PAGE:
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How Temu makes money from super-cheap goods like $10 smartwatches

Stefani Reynolds | Afp | Getty Images

Bargain e-commerce company Temu has had a whirlwind 2023.

Quietly launching its app in September 2022, it only took the company a few weeks to top app store charts, edging out Amazon, Walmart and even fast-fashion brand Shein. By February 2023, the 5-month-old company made its TV debut during Super Bowl LVII, airing two commercial spots totaling an estimated $14 million.

Temu's popularity is largely due to its ultra-cheap knockoffs. Users can get an Apple Watch dupe for $10, Yeezy knockoffs for $4.99 and gaming consoles for $20. On top of the steep discounts, users are bombarded by coupons, free shipping countdowns, flash sales and discount wheels.

While on its face the company looks to be a Boston-based startup, it is actually backed by a well-known name in the Chinese retail space, Pinduoduo. 

"China is really the linchpin in Temu's strategy," said Neil Saunders, managing director of GlobalData Retail. "A lot of the products that are sold on Temu are manufactured in China. They're shipped directly from China to the U.S. So those labor costs compared to manufacturing in the U.S. and elsewhere are really low."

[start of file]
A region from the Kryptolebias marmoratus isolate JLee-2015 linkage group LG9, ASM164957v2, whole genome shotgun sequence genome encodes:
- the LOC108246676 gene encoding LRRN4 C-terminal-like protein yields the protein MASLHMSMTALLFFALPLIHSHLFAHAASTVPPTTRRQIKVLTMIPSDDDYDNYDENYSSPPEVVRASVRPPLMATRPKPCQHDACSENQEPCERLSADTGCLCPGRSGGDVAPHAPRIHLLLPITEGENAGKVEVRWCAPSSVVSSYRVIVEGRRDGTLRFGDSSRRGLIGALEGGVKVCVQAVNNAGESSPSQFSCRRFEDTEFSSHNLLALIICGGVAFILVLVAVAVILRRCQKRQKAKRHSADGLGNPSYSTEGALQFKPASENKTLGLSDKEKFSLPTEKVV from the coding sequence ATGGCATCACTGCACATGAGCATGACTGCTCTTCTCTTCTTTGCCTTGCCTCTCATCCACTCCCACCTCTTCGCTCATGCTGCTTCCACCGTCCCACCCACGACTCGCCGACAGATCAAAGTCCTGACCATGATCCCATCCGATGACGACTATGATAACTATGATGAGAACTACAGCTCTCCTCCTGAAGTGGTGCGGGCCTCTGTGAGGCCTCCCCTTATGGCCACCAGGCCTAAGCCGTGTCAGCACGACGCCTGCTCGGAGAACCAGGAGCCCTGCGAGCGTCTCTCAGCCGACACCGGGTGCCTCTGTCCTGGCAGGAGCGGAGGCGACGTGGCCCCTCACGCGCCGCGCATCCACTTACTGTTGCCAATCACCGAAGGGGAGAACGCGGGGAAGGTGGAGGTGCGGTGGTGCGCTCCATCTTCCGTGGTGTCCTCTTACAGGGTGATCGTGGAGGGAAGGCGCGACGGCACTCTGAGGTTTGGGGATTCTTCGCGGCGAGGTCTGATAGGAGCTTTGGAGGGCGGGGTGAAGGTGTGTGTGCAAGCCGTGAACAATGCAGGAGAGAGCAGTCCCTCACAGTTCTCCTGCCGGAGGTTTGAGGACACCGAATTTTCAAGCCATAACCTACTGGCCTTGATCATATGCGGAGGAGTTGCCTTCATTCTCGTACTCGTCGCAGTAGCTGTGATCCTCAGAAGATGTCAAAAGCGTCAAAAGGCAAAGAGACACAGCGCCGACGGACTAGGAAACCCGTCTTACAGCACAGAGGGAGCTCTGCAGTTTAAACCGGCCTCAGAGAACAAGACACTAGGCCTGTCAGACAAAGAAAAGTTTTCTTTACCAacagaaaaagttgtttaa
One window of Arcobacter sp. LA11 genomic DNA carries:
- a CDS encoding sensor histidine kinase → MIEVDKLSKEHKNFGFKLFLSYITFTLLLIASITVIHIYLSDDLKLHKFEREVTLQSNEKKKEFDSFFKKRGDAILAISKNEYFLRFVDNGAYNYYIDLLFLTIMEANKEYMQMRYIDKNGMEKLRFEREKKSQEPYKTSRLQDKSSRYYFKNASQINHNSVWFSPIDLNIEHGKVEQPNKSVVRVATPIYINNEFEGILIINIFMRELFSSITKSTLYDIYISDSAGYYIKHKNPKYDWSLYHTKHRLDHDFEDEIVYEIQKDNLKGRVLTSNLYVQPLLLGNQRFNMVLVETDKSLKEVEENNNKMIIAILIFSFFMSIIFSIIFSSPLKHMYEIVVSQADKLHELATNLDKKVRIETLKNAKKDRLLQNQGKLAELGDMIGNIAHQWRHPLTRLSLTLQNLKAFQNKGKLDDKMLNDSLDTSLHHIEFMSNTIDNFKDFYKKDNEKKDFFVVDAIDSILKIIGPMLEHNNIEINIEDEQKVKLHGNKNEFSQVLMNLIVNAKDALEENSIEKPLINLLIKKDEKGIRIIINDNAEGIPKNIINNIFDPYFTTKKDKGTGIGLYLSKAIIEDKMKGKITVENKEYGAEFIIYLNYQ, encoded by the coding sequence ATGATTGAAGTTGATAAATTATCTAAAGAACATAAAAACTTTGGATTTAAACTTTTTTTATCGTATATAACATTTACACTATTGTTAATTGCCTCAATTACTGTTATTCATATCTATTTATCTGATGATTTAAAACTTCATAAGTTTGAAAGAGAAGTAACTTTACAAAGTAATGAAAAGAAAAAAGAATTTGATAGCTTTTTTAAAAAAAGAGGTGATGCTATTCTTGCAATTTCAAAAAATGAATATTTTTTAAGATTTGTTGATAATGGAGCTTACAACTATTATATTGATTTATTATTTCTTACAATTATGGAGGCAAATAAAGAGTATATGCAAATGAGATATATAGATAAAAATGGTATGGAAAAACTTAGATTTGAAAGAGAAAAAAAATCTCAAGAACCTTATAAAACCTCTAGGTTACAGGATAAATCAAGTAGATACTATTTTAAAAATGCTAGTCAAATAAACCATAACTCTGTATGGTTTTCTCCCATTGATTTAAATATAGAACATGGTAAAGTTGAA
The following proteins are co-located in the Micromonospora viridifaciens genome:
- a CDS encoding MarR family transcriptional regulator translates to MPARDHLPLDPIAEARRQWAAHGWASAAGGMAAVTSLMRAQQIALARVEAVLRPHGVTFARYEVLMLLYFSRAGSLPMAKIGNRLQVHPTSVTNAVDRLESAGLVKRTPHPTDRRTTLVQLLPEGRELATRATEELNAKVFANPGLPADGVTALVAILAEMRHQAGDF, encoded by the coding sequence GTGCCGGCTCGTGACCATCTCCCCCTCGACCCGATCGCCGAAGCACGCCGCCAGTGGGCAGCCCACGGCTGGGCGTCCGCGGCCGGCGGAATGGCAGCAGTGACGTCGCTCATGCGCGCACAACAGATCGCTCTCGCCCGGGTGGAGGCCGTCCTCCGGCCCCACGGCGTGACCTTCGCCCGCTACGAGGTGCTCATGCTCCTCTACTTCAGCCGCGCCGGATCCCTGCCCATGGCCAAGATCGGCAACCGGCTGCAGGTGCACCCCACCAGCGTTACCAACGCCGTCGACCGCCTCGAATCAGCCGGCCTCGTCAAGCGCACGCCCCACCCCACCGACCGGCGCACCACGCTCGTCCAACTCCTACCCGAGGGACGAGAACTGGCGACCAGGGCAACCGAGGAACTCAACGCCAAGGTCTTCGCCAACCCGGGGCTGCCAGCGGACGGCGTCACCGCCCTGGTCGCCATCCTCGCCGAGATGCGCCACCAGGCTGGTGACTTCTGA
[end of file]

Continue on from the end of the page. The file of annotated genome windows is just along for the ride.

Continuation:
Temu's rise in popularity has also courted scrutiny from the U.S. government, accusing the website of exploiting de minimis shipping rules to undercut U.S. retailers. Under de minimis rules, shipments valued under $800 are not subject to duty taxes and undergo minimal customs checks.

Beyond that, a U.S. House committee accused the retailer of violating U.S. import law by using forced labor to supply its products.

Temu and Pinduoduo did not respond to CNBC's requests for comment

Watch the video above to learn what's behind Temu's success and what could disrupt the retailer's massive growth in the U.S. 



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